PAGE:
Resume and Interview Tips
It's never an easy decision to change jobs. But when that magic moment comes, when you've read Who Moved My Cheese," and when you decide that today is the day, what exactly do you do?
This is a problem plaguing many job seekers. In fact, part of the reason you haven't made the move is probably because you don't really know how to get started. Here is the inside scoop on exactly how to take the next step.
1. Put your house in order
Resume, cover letter, interviewing skills. You'll need to have all of them brushed up and in top-notch shape. I know that resume has been sitting dormant since you graduated college eight years ago, but trust me, the recruiting director no longer cares that you raised $370 for the Cannes Car Wash 99" with the Advertising Club.
Don't assume that your title or company will speak for themselves either. Just because you're the Account Supervisor on Unilever at Ogilvy New York doesn't mean you'll get any job you apply for. There are an abundance of well qualified candidates out there. The more buttoned up you are with your preparation, the better your chances.
Update the resume. You can do it yourself or work with a professional resume writing company. Just make sure it's in great shape accurately reflecting your accomplishments. The same goes for interviewing. You probably think that you are great at interviewing, but you may be shocked at the mistakes you make following a mock interview. Perhaps you're an excellent speaker, but that doesn't mean you do well in an interview. Like anything else in life, practice makes perfect.
2. Reassess your career
When you decide to look for a new job it's typically for one of two reasons.
# You don't like your current job
# You lost your job
Our first inclination is to get another job doing the same exact thing, as quickly as possible. We think like a robot:
Lost job as account director on car account at large multi-national ad agency. Must get new job as account director on car account at large multi-national ad agency.
Take some time to think. Do you like your career? Do you like the field you work in? What might make you happier? The earlier you do this in your career the better. One lament I hear from more experienced job seekers is that they feel trapped.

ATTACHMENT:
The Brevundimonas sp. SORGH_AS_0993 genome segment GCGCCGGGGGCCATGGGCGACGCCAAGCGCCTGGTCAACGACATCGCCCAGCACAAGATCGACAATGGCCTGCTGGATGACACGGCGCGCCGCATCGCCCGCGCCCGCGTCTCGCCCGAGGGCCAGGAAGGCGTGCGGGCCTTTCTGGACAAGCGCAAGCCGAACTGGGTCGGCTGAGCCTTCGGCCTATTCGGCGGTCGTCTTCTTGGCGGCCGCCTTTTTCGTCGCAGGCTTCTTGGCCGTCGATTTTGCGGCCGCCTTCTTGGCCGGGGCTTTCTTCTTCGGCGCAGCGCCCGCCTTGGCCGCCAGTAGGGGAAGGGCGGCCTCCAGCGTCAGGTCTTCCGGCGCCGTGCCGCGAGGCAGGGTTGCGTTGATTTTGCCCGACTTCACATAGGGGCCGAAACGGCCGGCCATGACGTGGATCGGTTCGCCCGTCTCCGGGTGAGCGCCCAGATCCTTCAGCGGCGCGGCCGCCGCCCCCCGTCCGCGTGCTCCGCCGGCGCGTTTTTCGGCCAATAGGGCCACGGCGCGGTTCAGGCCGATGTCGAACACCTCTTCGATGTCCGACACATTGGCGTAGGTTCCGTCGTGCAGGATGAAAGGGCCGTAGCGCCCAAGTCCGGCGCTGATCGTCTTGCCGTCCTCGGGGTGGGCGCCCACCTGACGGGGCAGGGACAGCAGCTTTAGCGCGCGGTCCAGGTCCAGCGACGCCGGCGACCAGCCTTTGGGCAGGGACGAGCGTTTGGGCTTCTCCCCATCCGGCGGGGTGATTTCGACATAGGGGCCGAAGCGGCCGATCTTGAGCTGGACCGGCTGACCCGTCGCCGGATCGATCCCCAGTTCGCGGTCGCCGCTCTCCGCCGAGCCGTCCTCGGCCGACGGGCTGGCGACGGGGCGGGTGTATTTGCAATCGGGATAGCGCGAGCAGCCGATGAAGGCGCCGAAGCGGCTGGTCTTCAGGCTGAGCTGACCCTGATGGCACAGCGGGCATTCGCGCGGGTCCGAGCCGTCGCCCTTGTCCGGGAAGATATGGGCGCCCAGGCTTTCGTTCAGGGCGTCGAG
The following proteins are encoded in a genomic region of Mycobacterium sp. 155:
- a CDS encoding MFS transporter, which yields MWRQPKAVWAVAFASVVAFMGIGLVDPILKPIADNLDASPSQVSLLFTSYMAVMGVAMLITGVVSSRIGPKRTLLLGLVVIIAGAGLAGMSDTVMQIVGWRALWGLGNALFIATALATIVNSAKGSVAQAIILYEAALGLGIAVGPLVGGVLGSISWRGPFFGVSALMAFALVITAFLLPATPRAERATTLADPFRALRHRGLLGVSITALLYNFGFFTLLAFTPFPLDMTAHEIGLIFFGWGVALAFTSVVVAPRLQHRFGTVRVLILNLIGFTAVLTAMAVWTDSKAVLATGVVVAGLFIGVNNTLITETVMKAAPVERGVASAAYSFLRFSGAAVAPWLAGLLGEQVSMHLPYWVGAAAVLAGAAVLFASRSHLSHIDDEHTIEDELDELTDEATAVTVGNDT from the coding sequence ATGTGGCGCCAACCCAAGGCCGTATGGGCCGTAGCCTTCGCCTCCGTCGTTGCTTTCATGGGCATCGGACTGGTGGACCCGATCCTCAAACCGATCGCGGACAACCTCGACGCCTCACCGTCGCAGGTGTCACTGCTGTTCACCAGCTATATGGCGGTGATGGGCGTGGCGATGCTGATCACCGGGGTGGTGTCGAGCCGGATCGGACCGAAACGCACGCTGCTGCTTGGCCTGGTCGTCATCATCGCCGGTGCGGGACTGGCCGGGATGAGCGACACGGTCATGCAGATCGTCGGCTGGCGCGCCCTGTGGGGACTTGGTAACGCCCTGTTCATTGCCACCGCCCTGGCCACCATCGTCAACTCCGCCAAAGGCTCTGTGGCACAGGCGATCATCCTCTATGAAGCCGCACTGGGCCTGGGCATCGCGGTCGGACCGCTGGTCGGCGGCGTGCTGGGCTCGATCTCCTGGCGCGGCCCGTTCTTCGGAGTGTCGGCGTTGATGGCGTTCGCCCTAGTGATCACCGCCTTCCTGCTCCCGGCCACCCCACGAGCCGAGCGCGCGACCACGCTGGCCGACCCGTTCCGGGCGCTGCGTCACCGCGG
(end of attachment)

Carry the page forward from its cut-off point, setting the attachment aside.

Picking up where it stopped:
That doesn't necessarily have to be the case. Now that you're changing jobs, reassess your priorities and make sure you're not just blindly jumping into the next job. You can start your own company, go to work in a different city, or get training for another industry. Obviously, there are some constraints on what you can do, but take some time to really think about that next move.
3. Get out there
You have more tools than you think when it comes time to see what jobs are available. Take our exciting quiz to determine if you know the best way to land work. Please select which is the most effective way to score your next job:
a. Check out online job postings
c. Work with an executive recruiter
d. Scour individual company websites
e. All of the above.
Yes folks, the answer is e. If you are serious about landing that next job, you want to go after it with vigor. Like anything else in life, the more effort you put into the something the more you get out of it. Each method has its advantages:
# Online job postings are how most companies list their open jobs
# Networking can get you access to hiring managers and recruiting directors with a recommendation from someone on the inside
# Executive recruiters often are hiring for jobs that are not posted online
# Company websites allow you to stay abreast of up-to-date job listings
However, each approach can have its disadvantages as well. Going home one night and applying to 20 jobs online - and then wondering why you haven't heard from anyone - is not the best way to look for a job. Similarly, putting all of your eggs into the executive recruiter basket can be a risky proposition. It sounds clich, but the wider you cast your net, the more likely you are to catch a fish (or in our discussion, land a job).
4. Act with professionalism in all you do
The way you conduct your job search is a reflection on you. I've heard (and seen) far too many instances of resumes sitting on the copy machine, Yahoo! HotJobs left up on your computer screen when you head out to lunch, or multiple instances of your Grandmother dying unexpectedly on Wednesday from 1:00 - 2:30. Not only does this give you a bad reputation, but it can also cost you your current job.
Similarly, don't be too quick to get into bed with your new company. Don't betray company or client confidences, don't bad mouth your former company, and don't give less than the industry-standard two weeks notice if you do quit.
Why should you care about any of these for a company you are leaving? From my perspective as a recruiting director, I always thought if you do that to your former company, you'd do it to my company as well down the road. Plus it's a small world out there. People talk and people move jobs quite a bit. You don't want to burn bridges or be known around the industry as unethical.
Getting a new job can be an intimidating process. But if you go about it with a plan on how to do it the right way, it can be incredibly rewarding.
Brad Karsh is President of JobBound ( http://www.jobbound.com), a company dedicated to helping job seekers with resume writing, interviewing, career coaching and landing a dream job. Author of Confessions of a Recruiting Director: The Insider's Guide to Landing Your First Job (Prentice Hall Press), Brad is considered one of the nation's leading expert on the job search. Brad has been featured on CNN, The Dr. Phil Show, and CNBC, and he has been quoted in The Wall Street Journal, The Washington Post, Fortune, USA Today, Chicago Tribune and many others.